Colorful Tradition at UNH
DURHAM — For eight years, visitors to the University of New Hampshire's Macfarlane Greenhouses have been amazed by the variety of poinsettias on display and available for sale, and the three-day event has become a holiday tradition people look forward to.
The university serves as a trial center for poinsettia breeders, and each year it receives a new batch of trimmings to grow, monitor and report back on.
This year, more than 100 varieties are on display from traditional, vibrant reds to creamy whites, soft and sharp pinks and variegated varieties with a unique name for each plant.
This year, the annual Poinsettia Trials Open House will be held today from 10 a.m. to 6 p.m. and on Friday and Saturday from 10 a.m. to 4 p.m.
Visitors will assist in research by recording their favorites from among new and different varieties. The information will be reported back to the breeders.
Similar trials take place at universities and commercial greenhouses across the country, allowing breeders and growers the chance to evaluate regional differences in growth and performance.
David Goudreault, manager of the Macfarlane Greenhouse facility, said this year the color is better and the plants are stronger, but there are no dramatic newcomers to the scene. He said white varieties are something breeders have been working with to get a purer white.
In cooler temperatures, particularly in the greenhouse, the color tends to mute to a more creamy beige, but breeders are getting closer, with a relatively new variety called Glace by Dummen appearing to the be the purest white variety in the UNH greenhouse collection so far.
Last year, Sparkling Punch was introduced with an ice-crystal type pattern on the soft pink leaves. Goudreault said Red Glitter is a nice improvement this year over previous speckled-type reds. Red continues to be the favored color.
"The novelties here sell out at the plant sale mainly because you don't see them anywhere else, but when you talk to wholesale growers, they are not as big of a seller," Goudreault said.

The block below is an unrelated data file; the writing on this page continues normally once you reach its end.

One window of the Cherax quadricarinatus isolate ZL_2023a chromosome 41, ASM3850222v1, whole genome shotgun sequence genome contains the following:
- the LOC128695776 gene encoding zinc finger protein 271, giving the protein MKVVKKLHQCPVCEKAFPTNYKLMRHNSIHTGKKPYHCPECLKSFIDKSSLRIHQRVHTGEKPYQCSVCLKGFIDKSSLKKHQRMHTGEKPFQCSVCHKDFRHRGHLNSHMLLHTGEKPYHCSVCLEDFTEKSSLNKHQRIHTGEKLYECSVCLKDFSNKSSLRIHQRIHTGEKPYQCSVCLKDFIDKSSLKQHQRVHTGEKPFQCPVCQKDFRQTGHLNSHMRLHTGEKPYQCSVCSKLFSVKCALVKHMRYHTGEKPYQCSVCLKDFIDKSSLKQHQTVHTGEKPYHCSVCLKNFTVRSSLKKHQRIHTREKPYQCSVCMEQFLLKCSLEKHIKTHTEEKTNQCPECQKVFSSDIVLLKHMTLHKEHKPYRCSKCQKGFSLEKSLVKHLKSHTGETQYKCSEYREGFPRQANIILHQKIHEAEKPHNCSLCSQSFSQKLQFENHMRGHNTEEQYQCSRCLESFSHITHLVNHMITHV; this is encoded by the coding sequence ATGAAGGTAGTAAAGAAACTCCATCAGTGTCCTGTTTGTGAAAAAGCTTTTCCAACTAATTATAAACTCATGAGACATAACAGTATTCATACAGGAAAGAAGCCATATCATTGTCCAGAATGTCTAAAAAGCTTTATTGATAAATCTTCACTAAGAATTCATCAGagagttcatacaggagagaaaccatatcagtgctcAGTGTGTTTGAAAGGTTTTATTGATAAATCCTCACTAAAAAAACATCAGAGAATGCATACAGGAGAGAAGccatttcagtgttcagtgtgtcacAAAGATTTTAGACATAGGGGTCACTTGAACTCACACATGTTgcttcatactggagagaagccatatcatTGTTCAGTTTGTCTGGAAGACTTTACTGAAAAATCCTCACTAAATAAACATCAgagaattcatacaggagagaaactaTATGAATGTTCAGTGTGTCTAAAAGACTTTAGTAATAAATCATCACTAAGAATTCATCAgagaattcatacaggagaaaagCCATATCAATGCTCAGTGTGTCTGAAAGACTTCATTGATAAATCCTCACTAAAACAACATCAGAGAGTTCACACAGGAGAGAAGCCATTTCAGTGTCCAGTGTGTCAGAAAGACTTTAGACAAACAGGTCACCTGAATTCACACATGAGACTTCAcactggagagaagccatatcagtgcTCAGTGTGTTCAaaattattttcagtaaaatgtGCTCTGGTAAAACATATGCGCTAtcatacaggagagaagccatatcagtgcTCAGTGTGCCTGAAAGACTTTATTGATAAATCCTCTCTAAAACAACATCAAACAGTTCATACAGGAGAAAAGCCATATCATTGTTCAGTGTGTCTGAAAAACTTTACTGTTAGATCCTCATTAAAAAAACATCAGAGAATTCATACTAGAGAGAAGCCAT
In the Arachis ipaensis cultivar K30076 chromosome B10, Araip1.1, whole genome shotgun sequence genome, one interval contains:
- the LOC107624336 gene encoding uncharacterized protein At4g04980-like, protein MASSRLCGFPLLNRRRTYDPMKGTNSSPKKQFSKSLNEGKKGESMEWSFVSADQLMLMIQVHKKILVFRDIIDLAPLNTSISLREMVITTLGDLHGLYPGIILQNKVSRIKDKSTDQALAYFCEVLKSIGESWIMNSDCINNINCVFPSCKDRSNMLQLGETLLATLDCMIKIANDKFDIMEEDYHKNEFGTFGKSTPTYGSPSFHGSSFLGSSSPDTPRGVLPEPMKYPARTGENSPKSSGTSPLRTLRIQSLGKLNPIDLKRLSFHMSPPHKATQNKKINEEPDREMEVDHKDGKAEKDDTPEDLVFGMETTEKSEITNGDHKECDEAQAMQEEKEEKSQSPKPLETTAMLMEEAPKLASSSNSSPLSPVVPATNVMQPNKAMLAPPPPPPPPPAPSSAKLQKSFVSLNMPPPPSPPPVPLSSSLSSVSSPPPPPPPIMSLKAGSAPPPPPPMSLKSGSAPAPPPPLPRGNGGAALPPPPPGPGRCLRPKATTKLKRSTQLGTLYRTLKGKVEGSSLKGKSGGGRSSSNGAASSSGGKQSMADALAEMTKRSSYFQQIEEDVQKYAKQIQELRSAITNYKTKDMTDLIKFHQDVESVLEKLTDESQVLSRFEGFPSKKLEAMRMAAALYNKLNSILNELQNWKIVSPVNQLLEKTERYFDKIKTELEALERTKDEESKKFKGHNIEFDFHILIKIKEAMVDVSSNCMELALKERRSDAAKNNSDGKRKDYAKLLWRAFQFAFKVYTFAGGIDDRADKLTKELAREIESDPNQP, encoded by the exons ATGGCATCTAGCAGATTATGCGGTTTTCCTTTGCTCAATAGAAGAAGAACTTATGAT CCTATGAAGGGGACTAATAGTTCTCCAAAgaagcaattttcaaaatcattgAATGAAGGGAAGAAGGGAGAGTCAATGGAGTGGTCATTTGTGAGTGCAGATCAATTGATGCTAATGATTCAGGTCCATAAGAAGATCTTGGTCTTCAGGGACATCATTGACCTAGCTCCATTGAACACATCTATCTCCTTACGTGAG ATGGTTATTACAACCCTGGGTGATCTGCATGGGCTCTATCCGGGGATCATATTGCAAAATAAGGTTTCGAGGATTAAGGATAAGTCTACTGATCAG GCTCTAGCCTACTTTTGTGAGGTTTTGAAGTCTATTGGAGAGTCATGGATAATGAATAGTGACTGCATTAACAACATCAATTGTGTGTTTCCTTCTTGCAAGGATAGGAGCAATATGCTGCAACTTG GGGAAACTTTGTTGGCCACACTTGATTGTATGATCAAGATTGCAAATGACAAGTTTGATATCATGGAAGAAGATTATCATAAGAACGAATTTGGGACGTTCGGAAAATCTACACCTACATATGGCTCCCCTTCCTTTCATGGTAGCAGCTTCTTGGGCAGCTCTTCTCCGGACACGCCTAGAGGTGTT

Most of the improvement to the plants has been in terms of pattern stability and stability of the plant overall. He said breeders are looking for plants that are more durable for shipping and handling while ensuring the end user will receive a quality plant that will last them through the holidays.
Overall, Goudreault said there does not seem to be a bad variety in this year's batch.
"That was not the case even five years ago. Older varieties that were weaker and didn't perform as well have been eliminated and replaced with new varieties," Goudreault said. "You could take any one of these plants and it would do extraordinarily well."
What makes poinsettias unique is their short life and the time in which they flower and produce color — just in time for the holidays.
Goudreault said decorating is an important part of many people's holidays, and poinsettias are a natural addition, no matter the color scheme.
The plants are not easy to grow. It starts in July from a rooted cutting that takes until November to reach its full potential.
A quality plant will last into January or February, Goudreault said, and with some care, can be kept as a foliage plant throughout the year. Re-flowering a poinsettia is not an easy task either, but for those interested, UNH Cooperative Extension has created a pamphlet of instructions.The UNH event is hosted by the Macfarlane Greenhouses, the New Hampshire Agricultural Experiment Station and the Thompson School Horticultural facility.
New to the event this year is a wreath-decorating activity being led by the Thompson School Horticulture Club.
The open house is held in the Macfarlane Greenhouses, 296 Mast Road in Durham on the west edge of the UNH-Durham campus.
Thompson School ornamental horticulture students will have a range of poinsettia varieties available for purchase during the event and throughout the holiday season until Dec. 24.